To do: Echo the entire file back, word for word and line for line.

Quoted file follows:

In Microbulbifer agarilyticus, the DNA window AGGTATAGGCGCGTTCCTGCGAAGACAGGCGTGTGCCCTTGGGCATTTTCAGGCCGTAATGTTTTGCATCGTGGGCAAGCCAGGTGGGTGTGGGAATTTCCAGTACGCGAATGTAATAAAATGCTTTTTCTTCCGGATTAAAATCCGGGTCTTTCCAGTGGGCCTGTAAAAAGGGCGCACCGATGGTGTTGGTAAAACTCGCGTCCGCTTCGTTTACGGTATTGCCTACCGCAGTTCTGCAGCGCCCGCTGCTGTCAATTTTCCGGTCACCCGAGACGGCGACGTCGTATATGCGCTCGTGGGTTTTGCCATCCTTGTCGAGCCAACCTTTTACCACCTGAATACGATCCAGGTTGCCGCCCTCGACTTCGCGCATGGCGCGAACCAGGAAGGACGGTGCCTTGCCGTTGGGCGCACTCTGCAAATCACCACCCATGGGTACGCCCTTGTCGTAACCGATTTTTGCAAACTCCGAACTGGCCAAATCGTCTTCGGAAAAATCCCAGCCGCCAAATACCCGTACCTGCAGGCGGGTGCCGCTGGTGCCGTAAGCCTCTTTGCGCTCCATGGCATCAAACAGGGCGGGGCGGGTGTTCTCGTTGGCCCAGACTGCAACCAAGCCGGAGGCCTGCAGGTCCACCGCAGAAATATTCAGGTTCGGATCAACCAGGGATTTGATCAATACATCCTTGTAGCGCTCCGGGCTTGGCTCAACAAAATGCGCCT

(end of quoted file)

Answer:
In Microbulbifer agarilyticus, the DNA window AGGTATAGGCGCGTTCCTGCGAAGACAGGCGTGTGCCCTTGGGCATTTTCAGGCCGTAATGTTTTGCATCGTGGGCAAGCCAGGTGGGTGTGGGAATTTCCAGTACGCGAATGTAATAAAATGCTTTTTCTTCCGGATTAAAATCCGGGTCTTTCCAGTGGGCCTGTAAAAAGGGCGCACCGATGGTGTTGGTAAAACTCGCGTCCGCTTCGTTTACGGTATTGCCTACCGCAGTTCTGCAGCGCCCGCTGCTGTCAATTTTCCGGTCACCCGAGACGGCGACGTCGTATATGCGCTCGTGGGTTTTGCCATCCTTGTCGAGCCAACCTTTTACCACCTGAATACGATCCAGGTTGCCGCCCTCGACTTCGCGCATGGCGCGAACCAGGAAGGACGGTGCCTTGCCGTTGGGCGCACTCTGCAAATCACCACCCATGGGTACGCCCTTGTCGTAACCGATTTTTGCAAACTCCGAACTGGCCAAATCGTCTTCGGAAAAATCCCAGCCGCCAAATACCCGTACCTGCAGGCGGGTGCCGCTGGTGCCGTAAGCCTCTTTGCGCTCCATGGCATCAAACAGGGCGGGGCGGGTGTTCTCGTTGGCCCAGACTGCAACCAAGCCGGAGGCCTGCAGGTCCACCGCAGAAATATTCAGGTTCGGATCAACCAGGGATTTGATCAATACATCCTTGTAGCGCTCCGGGCTTGGCTCAACAAAATGCGCCT